Emperor John

Life: AD ? – 425

Johannes - "John"
  • Name: Johannes
  • Birthdate and place unknown.
  • Became emperor in AD 423.
  • Died May/June AD 425.

Emperor John sounds like he could be any one of a number of historical or fictional rulers, given the commonality of the name “John” across various cultures and epochs. However, without more specific details, it’s challenging to pinpoint exactly which Emperor John we’re talking about. History and literature have given us many Emperor Johns, from the realms of Byzantium where several emperors named John showed strategic brilliance (or sometimes, notorious ineptitude) to speculative fiction where Emperor John might rule a distant galaxy with an iron fist or a gentle heart.

If we’re diving into a humorous take, let’s imagine an Emperor John who, tired of the usual imperial duties, decides to revolutionize the empire’s approach to governance with the ancient world’s first “Work from Home” policy, insisting that all chariot traffic can be quite effectively managed via pigeon post. Emperor John, known for his love of practical jokes, decrees that togas are now “business casual” and insists on holding Senate meetings in the public baths because, “If it’s good enough for Archimedes, it’s good enough for us.”

Under Emperor John’s rule, the empire sees an unprecedented surge in public holidays, celebrating everything from the invention of the wheel to the mysterious disappearance of his favorite sandal (a state mystery that remains unsolved to this day). His reign is marked by a mix of mild confusion, general amusement, and surprisingly effective governance, proving that sometimes, all an empire really needs is a ruler with a good sense of humor and a slightly eccentric approach to leadership.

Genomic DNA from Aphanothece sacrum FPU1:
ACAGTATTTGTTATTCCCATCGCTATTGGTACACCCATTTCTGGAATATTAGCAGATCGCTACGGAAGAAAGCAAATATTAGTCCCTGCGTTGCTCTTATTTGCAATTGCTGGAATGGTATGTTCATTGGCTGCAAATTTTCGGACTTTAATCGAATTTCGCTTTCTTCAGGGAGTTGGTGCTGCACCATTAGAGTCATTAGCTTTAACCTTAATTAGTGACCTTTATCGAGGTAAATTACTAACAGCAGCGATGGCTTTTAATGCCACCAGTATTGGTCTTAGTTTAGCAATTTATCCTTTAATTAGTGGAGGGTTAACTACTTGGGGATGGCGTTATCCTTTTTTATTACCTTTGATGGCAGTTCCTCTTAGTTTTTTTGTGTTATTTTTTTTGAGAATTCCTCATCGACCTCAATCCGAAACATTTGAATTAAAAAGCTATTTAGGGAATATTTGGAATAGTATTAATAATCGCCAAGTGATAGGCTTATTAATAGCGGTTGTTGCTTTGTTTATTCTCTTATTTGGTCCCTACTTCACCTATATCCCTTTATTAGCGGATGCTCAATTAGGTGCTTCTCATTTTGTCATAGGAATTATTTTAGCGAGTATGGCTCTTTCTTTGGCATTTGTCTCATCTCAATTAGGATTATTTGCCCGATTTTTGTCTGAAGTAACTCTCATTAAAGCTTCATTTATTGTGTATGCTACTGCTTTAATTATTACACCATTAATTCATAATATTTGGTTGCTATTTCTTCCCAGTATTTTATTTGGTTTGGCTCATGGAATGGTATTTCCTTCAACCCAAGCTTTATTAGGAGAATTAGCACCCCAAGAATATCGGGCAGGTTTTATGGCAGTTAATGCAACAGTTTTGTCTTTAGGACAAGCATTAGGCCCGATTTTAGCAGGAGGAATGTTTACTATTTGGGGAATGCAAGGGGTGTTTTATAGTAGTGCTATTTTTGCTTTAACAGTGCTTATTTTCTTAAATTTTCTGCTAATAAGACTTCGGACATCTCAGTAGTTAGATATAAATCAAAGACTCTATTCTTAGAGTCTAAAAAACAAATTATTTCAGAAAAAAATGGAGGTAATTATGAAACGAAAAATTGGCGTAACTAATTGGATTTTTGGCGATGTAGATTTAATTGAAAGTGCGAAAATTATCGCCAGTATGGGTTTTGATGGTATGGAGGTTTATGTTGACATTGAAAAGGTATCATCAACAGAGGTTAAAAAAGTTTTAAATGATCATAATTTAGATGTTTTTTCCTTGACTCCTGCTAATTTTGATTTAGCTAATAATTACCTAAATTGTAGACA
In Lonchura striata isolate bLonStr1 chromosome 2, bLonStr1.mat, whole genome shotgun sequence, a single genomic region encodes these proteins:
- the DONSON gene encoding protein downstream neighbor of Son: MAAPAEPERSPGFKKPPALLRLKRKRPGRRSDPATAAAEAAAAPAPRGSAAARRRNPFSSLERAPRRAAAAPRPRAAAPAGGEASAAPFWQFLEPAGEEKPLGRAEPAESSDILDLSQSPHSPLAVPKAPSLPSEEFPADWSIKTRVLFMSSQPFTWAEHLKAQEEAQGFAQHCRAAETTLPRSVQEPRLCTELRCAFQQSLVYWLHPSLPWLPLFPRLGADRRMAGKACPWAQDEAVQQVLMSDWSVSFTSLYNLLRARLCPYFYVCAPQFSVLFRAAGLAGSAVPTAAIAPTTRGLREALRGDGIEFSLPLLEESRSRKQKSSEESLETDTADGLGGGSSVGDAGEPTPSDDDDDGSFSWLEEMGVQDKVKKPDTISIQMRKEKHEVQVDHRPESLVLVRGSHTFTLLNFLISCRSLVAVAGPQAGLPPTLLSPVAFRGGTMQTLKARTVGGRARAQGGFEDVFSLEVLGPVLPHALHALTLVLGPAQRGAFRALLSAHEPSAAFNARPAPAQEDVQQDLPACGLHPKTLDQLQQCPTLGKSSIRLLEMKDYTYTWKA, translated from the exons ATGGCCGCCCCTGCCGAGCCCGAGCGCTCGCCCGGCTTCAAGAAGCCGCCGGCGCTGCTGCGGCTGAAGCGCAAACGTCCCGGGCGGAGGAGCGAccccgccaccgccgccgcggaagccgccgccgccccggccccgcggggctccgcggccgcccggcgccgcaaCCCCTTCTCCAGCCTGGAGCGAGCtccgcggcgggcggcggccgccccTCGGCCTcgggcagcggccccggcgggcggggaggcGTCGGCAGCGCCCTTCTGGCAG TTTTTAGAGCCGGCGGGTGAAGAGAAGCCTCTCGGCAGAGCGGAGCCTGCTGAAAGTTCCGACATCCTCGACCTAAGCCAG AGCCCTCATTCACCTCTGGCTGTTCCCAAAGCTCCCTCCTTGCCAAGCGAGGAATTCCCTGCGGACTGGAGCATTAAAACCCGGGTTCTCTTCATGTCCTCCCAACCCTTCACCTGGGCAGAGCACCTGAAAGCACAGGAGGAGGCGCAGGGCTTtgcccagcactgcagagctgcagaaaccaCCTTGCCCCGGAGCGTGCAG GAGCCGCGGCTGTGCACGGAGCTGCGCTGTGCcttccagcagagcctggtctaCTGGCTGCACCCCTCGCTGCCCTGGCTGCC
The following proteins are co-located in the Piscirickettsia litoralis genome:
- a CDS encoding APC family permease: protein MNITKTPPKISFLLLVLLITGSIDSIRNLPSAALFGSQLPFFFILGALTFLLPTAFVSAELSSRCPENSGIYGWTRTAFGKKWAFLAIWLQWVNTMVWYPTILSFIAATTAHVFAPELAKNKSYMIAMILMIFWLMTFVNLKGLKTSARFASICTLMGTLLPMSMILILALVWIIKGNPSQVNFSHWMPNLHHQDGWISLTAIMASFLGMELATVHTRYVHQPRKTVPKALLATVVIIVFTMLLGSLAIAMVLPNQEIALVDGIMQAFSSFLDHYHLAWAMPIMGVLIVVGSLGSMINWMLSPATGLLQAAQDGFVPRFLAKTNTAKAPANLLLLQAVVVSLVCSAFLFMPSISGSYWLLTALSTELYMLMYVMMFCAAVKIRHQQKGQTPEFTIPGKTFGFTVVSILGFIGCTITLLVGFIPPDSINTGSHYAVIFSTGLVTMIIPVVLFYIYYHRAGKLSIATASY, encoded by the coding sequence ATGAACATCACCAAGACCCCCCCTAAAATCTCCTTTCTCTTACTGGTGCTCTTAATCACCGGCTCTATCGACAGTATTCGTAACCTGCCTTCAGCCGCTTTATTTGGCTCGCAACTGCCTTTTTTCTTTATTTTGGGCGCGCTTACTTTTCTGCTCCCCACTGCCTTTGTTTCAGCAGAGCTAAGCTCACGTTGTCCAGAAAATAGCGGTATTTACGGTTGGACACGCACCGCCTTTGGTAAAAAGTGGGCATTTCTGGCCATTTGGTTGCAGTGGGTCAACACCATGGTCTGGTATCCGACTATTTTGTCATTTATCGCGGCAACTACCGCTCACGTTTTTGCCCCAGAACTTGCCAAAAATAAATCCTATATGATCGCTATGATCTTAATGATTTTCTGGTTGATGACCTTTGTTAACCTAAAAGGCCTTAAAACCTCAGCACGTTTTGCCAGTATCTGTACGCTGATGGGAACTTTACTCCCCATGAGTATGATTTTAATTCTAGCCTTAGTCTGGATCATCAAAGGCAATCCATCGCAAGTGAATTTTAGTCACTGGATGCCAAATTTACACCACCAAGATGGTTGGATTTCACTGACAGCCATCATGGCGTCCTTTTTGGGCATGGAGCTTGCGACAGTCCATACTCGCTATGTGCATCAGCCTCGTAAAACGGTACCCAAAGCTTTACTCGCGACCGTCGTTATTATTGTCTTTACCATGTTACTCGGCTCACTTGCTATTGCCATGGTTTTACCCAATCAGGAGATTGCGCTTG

John was a high ranking civil servant of Gothic origin at the court of emperor Honorius.

As Honorius had made his incestuous advances toward his half-sister Galla Placidia, the scandal and crisis brought about by this at court saw Castinus, the ‘Master of Soldiers’ of the western empire, backing Honorius and hence making an enemy of Galla Placidia.

Galla Placidia fled her half-brother to the safety of Constantinople.

Therefore when Honorius died, Castinus quite naturally did not want to see the return of Galla Placidia, for it would have no doubt meant the end of his own power. Placidia of course was the mother of Valentinian III, son of Constantius III, the obvious heir to the western throne. Her return would have made the four year-old Valentinian III emperor and his mother Placidia the regent on his behalf.

Emperor John
emperor john 4

In order to prevent Placidia’s return, Castinus in September AD 423 simply proclaimed John emperor of the west.

Though Theodosius II, emperor of the east, refused to accept this arrangement, despite strenuous attempts being made to gain his recognition.

To his credit, John appears to have been a moderate and mild ruler.

Alas, Theodosius dispatched an expedition to rid the empire of the usurper and establish Valentinian III on the western throne.

The fleet which set sail was under the command of the emperor’s best general of the day, Ardaburius. But the fleet was hit by a storm and Ardaburius himself was shipwrecked and taken prisoner as he was washed ashore near Ravenna.

Ardaburius’ son Aspar however landed the remaining forces and conquered Aquileia.

John now failed to act immediately. He was waiting for the arrival of his general Aetius with an army of Huns.

Meanwhile Ardaburius used his apparently very unrestrained captivity in Ravenna to undermine the loyalty of John’s officers. He also managed to send message to his son Aspar, in which he urged him and his forces to advance on Ravenna.

Aspar advanced carefully to remain undetected as he slowly moved his troops towards Ravenna. Secretely they were guided through the marshes around Ravenna by a shepherd, closing on the city they remained unnoticed by its defenders. Supporters within the city, most likely prompted by Ardaburius, opened the gates and the army flooded into Ravenna unopposed.

John was arrested and, at Aquileia, was condemned to death by Galla Placidia.

His right hand was cut off and he was paraded around the circus, tied onto a donkey, for ridicule by the public.

Emperor John was executed in May or June AD 425.